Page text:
After just one night of shivering together wrapped up in motley collection of borrowed blankets, we thought this was a really stupid idea and pleaded with the more sensible 'roof over their head' chalet dwellers to give us a few square feet of floorspace. Unfortunately everyone had the same idea, and the chalets on the site became overloaded with chilled campers. The consequence of this was disastrous, since first thing in the morning all the sites ovens were put on to cook 1000 breakfasts and generally heat the chalets up. Plus EVERYONE tried to have a shower at once, resulting in the fuses for the entire campsite blowing. Hence, nobody had any power at all for hours.
Some of us Solent City Scooter Club members had volunteered ourselves as marshals for the Round The Island Rally event. Thus, whilst many of the less sport orientated individuals cleared off for the day to generally just enjoy themselves in the local bars, a small band of us die hard volunteers sallied off to spend the day getting cold and wet once again.
It was during the short trip from one marshaling point to another that disaster struck our little band of brothers. My friend Marten had been having problems with the exhaust system on his bike, and as a temporary fix had wired it up together, with the intention of a more permanent repair when he had the time. Unfortunately he never got very far with this bodge, and just as him and his pillion passenger Terry came past me on a long downhill straight, the wire let go. I watched in horror as in apparent slow motion the entire exhaust system dropped under his rear wheel, launching them both into the air. The bike tumbled over and over in a shower of sparks, and both rider and passenger tumbled along the deck in a spectacular 70mph slide. I had absolutely nowhere to go, and with both wheels on my bike locked up solid juddered over the legs of Terry who was by now laying prone in the road. I thought I'd killed him I'd never been so frightened in my life. As it turned out, Terry wasn't too badly hurt, much to my surprise. Just a large collection of bumps and bruises, whereas Marten had a horrendous gash in one of his legs. I could actually see the white of his bones through the severed flesh. Nasty!!!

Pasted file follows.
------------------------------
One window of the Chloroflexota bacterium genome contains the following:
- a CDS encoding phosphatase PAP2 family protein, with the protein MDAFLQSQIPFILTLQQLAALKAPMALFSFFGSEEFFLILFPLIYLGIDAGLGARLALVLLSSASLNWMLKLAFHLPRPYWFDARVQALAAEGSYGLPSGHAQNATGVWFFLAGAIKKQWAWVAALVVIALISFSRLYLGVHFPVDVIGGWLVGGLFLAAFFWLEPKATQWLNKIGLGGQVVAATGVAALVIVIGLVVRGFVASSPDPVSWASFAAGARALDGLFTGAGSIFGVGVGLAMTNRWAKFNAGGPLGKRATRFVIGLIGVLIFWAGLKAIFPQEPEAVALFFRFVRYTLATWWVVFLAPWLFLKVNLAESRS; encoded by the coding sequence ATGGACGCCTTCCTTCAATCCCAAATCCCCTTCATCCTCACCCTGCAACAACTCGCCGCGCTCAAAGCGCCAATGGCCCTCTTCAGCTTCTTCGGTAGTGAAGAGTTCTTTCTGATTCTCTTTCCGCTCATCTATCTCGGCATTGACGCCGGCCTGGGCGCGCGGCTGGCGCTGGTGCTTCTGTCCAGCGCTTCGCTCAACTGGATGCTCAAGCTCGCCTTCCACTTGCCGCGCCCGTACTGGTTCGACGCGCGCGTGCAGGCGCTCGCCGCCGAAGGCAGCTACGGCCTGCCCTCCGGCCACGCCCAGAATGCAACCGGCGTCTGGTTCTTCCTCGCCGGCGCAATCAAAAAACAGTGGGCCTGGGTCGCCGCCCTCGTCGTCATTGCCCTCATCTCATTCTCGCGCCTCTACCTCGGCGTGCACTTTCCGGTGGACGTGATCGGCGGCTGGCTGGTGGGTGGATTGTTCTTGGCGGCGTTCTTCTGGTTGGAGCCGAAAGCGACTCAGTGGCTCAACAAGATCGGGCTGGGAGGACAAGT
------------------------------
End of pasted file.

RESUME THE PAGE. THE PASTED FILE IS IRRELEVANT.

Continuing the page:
With his bike smashed, and his leg badly damaged, this well and truly put paid to Martens Easter bank holiday. I was left in a state of shock for some considerable time afterwards, and needed several large drinks to bring myself back to some semblance of normality.
I remember that night well. After Marten was scraped off the road and taken
by ambulance to hospital, much to everyone's surprise they released him after
just sewing him up and filling him with pain killers. Someone volunteered a
bed for him, and he was dispatched to that for the evening in a very groggy
condition whilst we all went out celebrating Easter.
When we got back a few hours later the analgesics had worn off, leaving him in agony. Nobody slept that night! All we could here was Marten moaning and groaning. Not without good reason I hasten to add, but it still didn't contribute to peoples good humour the following morning.
If I remember rightly Terry wasn't half as miserable as the rest of us, since he'd been consoled for most of the night by young Miss A.T. Think we'll draw a veil over that. All I know is I was dead jealous and not a little miffed that I'd carted her over there, only for him to reap the benefits-if you get my drift.
The next day was Sand Racing on Sandown Beach. The worst part was getting
the bikes down to the ruddy shoreline. The only way of getting the scooters
on to the sand was for them to quite literally be trundled down a series of
gang planks at an acute angle over a pile of rocks. The more loopy riders such
as Pete Hockley and Nev Frost took to actually half riding, half sliding their
bikes down the not very wide and now very slippery pieces of wood. I couldn't
watch!!! The consequences of miscalculating the hazardous journey down them
wasn't worth thinking about. Rocks don't take prisoners.
A very pleasant day was spent watching the riders trying to beat the rising tide.
I had a go at racing on the sand as well, but soon decided that using my bike as a racer and my only means of transport around the Island and home was a silly idea, and soon gave up with it before my bike gave up on me.
Monday was the hill climb, set up on a local very steep incline with a series
of long sweeping bends to catch out the unwary. Suffice to say it rained
and the mist came sweeping in, making for a very unpleasant morning.
Most of us who marshaled wanted to get the darn thing over with A.S.A.P. so
we could get packed up and make our way home for a nice hot meal, get out of
our sodden clothes, and enjoy a good nights sleep.
I seem to remember being very impressed with Ron Moss on his Supertune 200 not giving a damn about the wayward rabbit that decided to roam across the track halfway through his run, nearly ending in disaster.
So ended the first Isle of Wight Rally 1970.
As an event it was very successful for the L.C.G.B. and led to very many more over the following years, but I'll always remember the first.